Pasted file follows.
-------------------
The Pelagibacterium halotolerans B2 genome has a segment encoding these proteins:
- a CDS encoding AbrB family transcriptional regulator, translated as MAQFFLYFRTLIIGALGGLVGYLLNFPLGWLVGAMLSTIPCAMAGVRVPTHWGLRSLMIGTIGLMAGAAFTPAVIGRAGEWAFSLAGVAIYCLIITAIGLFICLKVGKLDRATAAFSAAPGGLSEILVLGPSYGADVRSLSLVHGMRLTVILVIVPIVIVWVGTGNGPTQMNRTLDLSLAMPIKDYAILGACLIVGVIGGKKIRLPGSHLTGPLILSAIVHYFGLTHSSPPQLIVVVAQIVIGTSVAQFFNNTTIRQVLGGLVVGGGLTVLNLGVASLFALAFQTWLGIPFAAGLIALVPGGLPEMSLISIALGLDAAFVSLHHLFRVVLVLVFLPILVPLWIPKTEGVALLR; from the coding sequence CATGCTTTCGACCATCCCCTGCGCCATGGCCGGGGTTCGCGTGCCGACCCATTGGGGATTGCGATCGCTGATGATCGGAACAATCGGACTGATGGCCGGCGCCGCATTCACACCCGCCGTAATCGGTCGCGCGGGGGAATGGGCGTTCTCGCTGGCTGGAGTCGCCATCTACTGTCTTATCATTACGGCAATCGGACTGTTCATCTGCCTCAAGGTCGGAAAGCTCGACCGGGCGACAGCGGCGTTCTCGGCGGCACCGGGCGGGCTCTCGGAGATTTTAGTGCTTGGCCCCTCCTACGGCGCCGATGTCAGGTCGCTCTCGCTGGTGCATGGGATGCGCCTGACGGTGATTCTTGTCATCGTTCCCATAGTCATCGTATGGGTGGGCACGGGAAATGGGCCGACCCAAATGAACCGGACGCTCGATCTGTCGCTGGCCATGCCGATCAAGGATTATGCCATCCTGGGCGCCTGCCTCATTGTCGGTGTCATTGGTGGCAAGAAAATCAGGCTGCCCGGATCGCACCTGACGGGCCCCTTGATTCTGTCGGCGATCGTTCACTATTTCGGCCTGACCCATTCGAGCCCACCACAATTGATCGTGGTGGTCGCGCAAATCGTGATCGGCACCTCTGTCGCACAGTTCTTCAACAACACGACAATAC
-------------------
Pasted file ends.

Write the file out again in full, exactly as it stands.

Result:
The Pelagibacterium halotolerans B2 genome has a segment encoding these proteins:
- a CDS encoding AbrB family transcriptional regulator, translated as MAQFFLYFRTLIIGALGGLVGYLLNFPLGWLVGAMLSTIPCAMAGVRVPTHWGLRSLMIGTIGLMAGAAFTPAVIGRAGEWAFSLAGVAIYCLIITAIGLFICLKVGKLDRATAAFSAAPGGLSEILVLGPSYGADVRSLSLVHGMRLTVILVIVPIVIVWVGTGNGPTQMNRTLDLSLAMPIKDYAILGACLIVGVIGGKKIRLPGSHLTGPLILSAIVHYFGLTHSSPPQLIVVVAQIVIGTSVAQFFNNTTIRQVLGGLVVGGGLTVLNLGVASLFALAFQTWLGIPFAAGLIALVPGGLPEMSLISIALGLDAAFVSLHHLFRVVLVLVFLPILVPLWIPKTEGVALLR; from the coding sequence CATGCTTTCGACCATCCCCTGCGCCATGGCCGGGGTTCGCGTGCCGACCCATTGGGGATTGCGATCGCTGATGATCGGAACAATCGGACTGATGGCCGGCGCCGCATTCACACCCGCCGTAATCGGTCGCGCGGGGGAATGGGCGTTCTCGCTGGCTGGAGTCGCCATCTACTGTCTTATCATTACGGCAATCGGACTGTTCATCTGCCTCAAGGTCGGAAAGCTCGACCGGGCGACAGCGGCGTTCTCGGCGGCACCGGGCGGGCTCTCGGAGATTTTAGTGCTTGGCCCCTCCTACGGCGCCGATGTCAGGTCGCTCTCGCTGGTGCATGGGATGCGCCTGACGGTGATTCTTGTCATCGTTCCCATAGTCATCGTATGGGTGGGCACGGGAAATGGGCCGACCCAAATGAACCGGACGCTCGATCTGTCGCTGGCCATGCCGATCAAGGATTATGCCATCCTGGGCGCCTGCCTCATTGTCGGTGTCATTGGTGGCAAGAAAATCAGGCTGCCCGGATCGCACCTGACGGGCCCCTTGATTCTGTCGGCGATCGTTCACTATTTCGGCCTGACCCATTCGAGCCCACCACAATTGATCGTGGTGGTCGCGCAAATCGTGATCGGCACCTCTGTCGCACAGTTCTTCAACAACACGACAATAC